Old English Sheepdog

What Is The History Of The Old English Sheepdog Dog Breed?

The Old English Sheepdog, a British breed, was originally developed for herding sheep and cattle. The term “sheepdog” was first recorded in English in 1471, referring to dogs used for herding. The breed is characterized by its large, muscular build and a thick coat of shaggy hair. Known for their gentle and amiable nature, these dogs make excellent family companions. Often referred to as the Bobtail due to their short tails, Old English Sheepdogs were once a common sight on English farms. However, their role has shifted, and they are now more commonly cherished as household companions. Interestingly, the American Kennel Club ranks the Old English Sheepdog as th 72nd most popular dog breed in the United States.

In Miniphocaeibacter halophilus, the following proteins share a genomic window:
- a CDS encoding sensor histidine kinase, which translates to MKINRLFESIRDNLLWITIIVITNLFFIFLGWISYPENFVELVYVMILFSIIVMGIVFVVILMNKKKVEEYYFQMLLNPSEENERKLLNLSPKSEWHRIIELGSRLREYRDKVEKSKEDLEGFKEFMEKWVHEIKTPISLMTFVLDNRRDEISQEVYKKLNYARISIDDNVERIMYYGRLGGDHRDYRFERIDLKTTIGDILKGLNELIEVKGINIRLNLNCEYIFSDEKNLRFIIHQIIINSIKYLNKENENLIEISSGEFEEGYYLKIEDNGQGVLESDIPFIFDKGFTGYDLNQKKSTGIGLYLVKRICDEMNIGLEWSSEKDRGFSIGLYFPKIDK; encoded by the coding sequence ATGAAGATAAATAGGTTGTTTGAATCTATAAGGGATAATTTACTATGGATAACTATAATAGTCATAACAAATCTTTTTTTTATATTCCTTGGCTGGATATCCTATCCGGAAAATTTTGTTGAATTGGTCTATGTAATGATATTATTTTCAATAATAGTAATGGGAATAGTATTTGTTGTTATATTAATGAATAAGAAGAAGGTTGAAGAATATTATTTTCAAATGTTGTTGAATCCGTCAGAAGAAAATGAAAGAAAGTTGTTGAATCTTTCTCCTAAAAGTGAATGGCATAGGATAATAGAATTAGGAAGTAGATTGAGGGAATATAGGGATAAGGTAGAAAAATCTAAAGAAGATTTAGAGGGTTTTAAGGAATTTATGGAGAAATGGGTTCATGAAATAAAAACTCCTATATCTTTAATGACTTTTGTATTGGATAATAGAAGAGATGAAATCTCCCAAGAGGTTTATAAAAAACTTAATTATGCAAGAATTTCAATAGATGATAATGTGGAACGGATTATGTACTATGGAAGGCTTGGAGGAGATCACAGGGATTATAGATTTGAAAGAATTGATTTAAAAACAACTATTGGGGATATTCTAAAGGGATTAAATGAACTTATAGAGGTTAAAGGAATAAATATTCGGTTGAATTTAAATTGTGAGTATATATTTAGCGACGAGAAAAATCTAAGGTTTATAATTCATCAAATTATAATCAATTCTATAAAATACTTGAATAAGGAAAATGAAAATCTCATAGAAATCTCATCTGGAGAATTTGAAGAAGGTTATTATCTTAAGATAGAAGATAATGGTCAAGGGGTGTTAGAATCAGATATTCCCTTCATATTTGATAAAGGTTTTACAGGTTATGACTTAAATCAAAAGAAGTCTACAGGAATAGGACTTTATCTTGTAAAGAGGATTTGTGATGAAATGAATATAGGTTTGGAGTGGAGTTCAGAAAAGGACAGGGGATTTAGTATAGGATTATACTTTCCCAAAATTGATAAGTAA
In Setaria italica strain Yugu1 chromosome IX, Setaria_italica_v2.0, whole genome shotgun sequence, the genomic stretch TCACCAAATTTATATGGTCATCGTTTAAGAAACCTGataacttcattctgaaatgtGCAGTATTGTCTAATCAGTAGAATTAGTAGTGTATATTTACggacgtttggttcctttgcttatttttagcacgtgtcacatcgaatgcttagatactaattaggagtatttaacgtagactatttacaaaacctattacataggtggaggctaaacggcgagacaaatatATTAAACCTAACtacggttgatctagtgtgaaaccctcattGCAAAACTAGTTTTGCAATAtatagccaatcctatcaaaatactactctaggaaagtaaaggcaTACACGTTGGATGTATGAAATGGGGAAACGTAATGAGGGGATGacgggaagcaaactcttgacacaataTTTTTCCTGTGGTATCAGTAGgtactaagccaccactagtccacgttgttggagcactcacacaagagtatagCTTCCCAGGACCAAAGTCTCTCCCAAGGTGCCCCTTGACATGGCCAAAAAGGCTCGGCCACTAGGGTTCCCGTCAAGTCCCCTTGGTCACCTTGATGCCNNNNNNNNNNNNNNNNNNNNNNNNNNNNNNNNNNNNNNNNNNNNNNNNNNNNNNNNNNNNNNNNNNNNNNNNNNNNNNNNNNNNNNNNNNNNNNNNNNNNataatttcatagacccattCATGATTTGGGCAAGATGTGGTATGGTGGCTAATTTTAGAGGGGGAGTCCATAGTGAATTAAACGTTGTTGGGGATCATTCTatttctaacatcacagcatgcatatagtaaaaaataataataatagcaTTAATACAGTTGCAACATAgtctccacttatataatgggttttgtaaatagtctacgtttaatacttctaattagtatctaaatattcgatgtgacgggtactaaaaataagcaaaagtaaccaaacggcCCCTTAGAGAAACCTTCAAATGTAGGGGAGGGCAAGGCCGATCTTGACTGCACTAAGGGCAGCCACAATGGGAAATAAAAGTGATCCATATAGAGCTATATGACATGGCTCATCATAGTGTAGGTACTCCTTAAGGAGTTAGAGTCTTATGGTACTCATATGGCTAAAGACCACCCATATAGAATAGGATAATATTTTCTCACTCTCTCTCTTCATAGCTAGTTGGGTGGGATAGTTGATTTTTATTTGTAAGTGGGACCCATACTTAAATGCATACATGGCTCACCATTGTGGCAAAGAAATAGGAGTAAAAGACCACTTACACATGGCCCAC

What Does An Old English Sheepdog Look Like?

The Old English Sheepdog boasts a substantial, shaggy coat. Though the precise origins of the breed remain uncertain, it is believed to have originated in England through a crossbreeding of the Briard and the Bearded Collie. These dogs are large, with males typically weighing between 65 and 80 pounds and females weighing around 55 to 70 pounds. Their coat is long and dense, consisting of a soft undercoat and a coarse outer layer. The coat colors typically include Blue Merle, Blue, Grey, and Grizzle, though variations in white or cream tones also exist. Often, the hair on their heads is longer than that on their bodies, possibly forming a distinctive “topknot” or “crest.”

How Big Is An Adult Old English Sheepdog?